: The Blawgraphy
Life of a Law Student, University of Houston Law Center

Please note: I'm no longer updating this particular blog, but keep it around for archival purposes. Visit me at the current blog at

Copyright and the Canonization of a Christmas Classic

By: Luke Gilman | Other Posts by
Go to Comments | Be the First to Comment

Ronald Rychlak recounts the role of copyright (or in this case the lack thereof) in making It’s a Wonderful Life the ubiquitous holiday movie it is today.

The movie had not yet become a Christmas classic when, in 1974, its copyright protection was allowed to expire. That meant that television stations could air it over and over without paying full royalties. (There were still some smaller, derivative royalties due on the storyline, but it is not clear that they were always paid.) For a period of time from the mid-1970s into the 1990s, It’s a Wonderful Life seemed to be on several stations, several times each week during the Christmas season. In fact, one episode of the old television series Cheers even dealt with the movie’s frequent airings.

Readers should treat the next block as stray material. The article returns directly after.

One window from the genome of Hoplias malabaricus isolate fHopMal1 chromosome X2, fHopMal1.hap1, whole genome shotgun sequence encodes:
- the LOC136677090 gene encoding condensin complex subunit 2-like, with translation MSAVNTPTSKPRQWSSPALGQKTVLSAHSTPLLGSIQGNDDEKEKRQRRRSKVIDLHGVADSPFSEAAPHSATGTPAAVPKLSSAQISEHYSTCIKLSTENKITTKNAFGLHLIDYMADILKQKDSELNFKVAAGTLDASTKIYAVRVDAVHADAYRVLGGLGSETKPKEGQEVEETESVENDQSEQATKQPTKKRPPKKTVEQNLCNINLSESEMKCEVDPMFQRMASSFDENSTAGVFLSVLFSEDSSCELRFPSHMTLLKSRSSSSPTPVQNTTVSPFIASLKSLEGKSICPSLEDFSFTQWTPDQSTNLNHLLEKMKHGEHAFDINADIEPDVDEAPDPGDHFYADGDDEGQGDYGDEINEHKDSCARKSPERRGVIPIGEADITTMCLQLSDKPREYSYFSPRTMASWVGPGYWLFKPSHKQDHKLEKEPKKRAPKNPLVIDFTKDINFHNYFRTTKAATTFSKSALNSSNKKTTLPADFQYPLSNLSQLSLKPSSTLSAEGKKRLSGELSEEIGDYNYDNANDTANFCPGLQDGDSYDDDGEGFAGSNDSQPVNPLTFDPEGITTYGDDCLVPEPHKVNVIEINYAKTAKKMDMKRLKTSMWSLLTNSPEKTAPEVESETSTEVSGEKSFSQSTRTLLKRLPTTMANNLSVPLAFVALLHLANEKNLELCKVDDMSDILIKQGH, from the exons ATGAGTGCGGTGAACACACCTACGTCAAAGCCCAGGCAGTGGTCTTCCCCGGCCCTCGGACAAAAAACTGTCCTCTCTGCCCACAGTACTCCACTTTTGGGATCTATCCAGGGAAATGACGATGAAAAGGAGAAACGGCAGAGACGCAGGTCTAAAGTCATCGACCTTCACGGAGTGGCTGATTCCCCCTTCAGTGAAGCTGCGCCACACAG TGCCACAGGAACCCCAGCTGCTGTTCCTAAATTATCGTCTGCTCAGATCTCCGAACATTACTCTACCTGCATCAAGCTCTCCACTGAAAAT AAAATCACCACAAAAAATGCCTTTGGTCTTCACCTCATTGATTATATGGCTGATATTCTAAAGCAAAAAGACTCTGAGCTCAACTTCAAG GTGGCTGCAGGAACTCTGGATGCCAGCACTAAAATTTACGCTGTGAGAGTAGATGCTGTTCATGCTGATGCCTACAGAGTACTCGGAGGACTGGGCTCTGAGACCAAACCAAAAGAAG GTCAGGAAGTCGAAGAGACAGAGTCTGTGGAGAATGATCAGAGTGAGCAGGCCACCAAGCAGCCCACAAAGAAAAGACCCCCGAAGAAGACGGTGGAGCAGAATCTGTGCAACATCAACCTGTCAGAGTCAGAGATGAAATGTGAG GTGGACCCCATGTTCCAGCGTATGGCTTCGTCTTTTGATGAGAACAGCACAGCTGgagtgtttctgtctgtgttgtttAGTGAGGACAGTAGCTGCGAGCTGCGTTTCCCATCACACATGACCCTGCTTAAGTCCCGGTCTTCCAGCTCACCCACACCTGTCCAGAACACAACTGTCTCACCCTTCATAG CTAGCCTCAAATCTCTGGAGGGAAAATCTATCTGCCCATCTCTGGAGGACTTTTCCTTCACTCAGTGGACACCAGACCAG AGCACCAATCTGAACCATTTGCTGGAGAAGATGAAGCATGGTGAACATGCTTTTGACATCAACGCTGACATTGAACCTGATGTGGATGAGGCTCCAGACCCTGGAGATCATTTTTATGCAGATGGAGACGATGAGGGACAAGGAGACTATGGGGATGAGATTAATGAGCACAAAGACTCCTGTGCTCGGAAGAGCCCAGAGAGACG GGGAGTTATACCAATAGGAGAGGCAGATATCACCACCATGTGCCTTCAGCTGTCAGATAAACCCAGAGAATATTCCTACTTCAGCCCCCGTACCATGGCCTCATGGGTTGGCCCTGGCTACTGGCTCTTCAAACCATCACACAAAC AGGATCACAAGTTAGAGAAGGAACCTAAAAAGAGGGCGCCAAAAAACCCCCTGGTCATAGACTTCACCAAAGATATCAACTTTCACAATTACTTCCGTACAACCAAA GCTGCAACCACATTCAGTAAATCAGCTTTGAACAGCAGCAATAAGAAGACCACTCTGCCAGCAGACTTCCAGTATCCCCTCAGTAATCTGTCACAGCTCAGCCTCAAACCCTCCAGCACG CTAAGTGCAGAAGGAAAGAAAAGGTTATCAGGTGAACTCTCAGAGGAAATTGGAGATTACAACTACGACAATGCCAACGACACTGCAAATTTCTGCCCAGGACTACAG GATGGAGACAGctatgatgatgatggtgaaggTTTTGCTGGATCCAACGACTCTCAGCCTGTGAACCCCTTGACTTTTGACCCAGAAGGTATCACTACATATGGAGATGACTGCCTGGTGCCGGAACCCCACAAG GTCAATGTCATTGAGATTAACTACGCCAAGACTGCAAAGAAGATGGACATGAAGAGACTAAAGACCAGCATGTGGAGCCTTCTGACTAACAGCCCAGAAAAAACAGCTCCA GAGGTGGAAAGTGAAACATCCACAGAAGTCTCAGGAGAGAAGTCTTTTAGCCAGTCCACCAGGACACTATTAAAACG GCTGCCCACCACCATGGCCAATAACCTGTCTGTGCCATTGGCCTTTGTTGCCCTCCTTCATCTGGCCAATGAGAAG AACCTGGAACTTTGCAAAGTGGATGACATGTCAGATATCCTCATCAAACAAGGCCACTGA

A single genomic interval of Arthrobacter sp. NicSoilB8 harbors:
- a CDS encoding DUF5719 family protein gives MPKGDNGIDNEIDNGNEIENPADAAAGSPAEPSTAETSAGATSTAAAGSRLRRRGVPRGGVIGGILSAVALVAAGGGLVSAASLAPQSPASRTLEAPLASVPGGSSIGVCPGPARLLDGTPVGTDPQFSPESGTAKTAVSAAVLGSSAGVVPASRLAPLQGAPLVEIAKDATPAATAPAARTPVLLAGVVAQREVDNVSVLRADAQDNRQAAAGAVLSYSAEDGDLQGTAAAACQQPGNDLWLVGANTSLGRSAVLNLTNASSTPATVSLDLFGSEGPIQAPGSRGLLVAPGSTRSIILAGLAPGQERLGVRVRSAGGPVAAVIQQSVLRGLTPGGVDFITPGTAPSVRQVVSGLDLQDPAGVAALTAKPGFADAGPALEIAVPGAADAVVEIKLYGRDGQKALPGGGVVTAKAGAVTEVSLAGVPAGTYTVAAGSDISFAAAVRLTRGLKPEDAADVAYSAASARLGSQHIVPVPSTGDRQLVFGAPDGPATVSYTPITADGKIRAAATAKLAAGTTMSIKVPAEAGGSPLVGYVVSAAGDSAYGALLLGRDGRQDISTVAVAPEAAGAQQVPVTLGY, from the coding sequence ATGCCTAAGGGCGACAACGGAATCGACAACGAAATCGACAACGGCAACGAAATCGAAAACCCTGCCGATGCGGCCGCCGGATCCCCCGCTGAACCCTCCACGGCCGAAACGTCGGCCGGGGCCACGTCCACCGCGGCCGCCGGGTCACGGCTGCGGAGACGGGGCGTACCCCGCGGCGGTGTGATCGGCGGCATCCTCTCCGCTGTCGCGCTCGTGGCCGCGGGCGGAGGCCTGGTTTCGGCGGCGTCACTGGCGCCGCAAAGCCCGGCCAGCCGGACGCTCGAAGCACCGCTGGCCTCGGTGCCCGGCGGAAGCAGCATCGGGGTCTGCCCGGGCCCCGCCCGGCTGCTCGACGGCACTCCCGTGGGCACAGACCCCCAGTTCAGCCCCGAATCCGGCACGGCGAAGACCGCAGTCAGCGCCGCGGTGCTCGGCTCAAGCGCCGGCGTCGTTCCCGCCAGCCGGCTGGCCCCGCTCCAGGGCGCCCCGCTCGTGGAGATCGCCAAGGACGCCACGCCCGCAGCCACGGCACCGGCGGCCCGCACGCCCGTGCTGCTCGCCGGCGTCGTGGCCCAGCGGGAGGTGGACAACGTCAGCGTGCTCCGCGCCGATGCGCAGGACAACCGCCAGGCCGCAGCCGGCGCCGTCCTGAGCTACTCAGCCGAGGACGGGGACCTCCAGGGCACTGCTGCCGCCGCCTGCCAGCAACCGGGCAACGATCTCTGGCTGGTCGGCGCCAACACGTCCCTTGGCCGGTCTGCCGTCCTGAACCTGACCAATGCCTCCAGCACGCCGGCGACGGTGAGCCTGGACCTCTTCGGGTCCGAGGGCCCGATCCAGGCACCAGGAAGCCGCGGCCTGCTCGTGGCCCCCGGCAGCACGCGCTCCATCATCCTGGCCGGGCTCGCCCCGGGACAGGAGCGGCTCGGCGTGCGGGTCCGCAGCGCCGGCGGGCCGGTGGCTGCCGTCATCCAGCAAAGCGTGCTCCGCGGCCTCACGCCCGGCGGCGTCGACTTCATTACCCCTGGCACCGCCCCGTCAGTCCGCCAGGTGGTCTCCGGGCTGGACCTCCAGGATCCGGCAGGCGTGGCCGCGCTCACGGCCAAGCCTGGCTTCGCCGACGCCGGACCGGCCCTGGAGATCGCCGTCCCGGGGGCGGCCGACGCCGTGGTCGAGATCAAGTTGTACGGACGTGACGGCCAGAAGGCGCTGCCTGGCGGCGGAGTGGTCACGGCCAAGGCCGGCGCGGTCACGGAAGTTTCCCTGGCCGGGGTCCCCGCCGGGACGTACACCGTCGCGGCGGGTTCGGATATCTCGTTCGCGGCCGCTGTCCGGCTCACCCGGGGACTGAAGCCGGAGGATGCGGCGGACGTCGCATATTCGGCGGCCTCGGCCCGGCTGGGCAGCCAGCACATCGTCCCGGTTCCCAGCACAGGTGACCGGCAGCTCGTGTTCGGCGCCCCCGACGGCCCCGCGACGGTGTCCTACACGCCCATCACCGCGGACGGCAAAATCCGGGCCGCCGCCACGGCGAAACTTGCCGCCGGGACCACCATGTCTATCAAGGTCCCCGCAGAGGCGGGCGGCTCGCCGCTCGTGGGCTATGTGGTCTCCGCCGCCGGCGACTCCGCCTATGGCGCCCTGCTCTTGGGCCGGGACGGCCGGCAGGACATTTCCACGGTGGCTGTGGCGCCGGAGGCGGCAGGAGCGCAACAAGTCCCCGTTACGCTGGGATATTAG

These repeated showings, made possible by the termination of copyright protection, turned It’s a Wonderful Life into the Christmas tradition that it is today. That, in turn, sent people searching for ways to capitalize on the film.

Videotapes of It’s a Wonderful Life were produced by several different manufacturers. Since they did not have to pay full royalties or even get permission to use the images, any VHS producer could bring the popular movie to market, and numerous ones did.

There are similar public-domain-to-riches stories, notably New Line Cinema‘s success in bankrolling the 1936 Reefer Madness in to bigger and better things. Co-founders Robert Shaye and Michael Lynne, who met while attending Columbia Law School, discuss the role of the film in an interview with Charlie Rose in 2007 (relevant part of the conversation starts at around 13:29).

Bookmark this Page:
  • digg
  • Furl
  • Ma.gnolia
  • Reddit
  • YahooMyWeb
  • e-mail
  • Facebook
  • Live
  • Slashdot
  • StumbleUpon

No related posts.

Related posts brought to you by Yet Another Related Posts Plugin.

Category: copyright and other imaginary property


Leave a Reply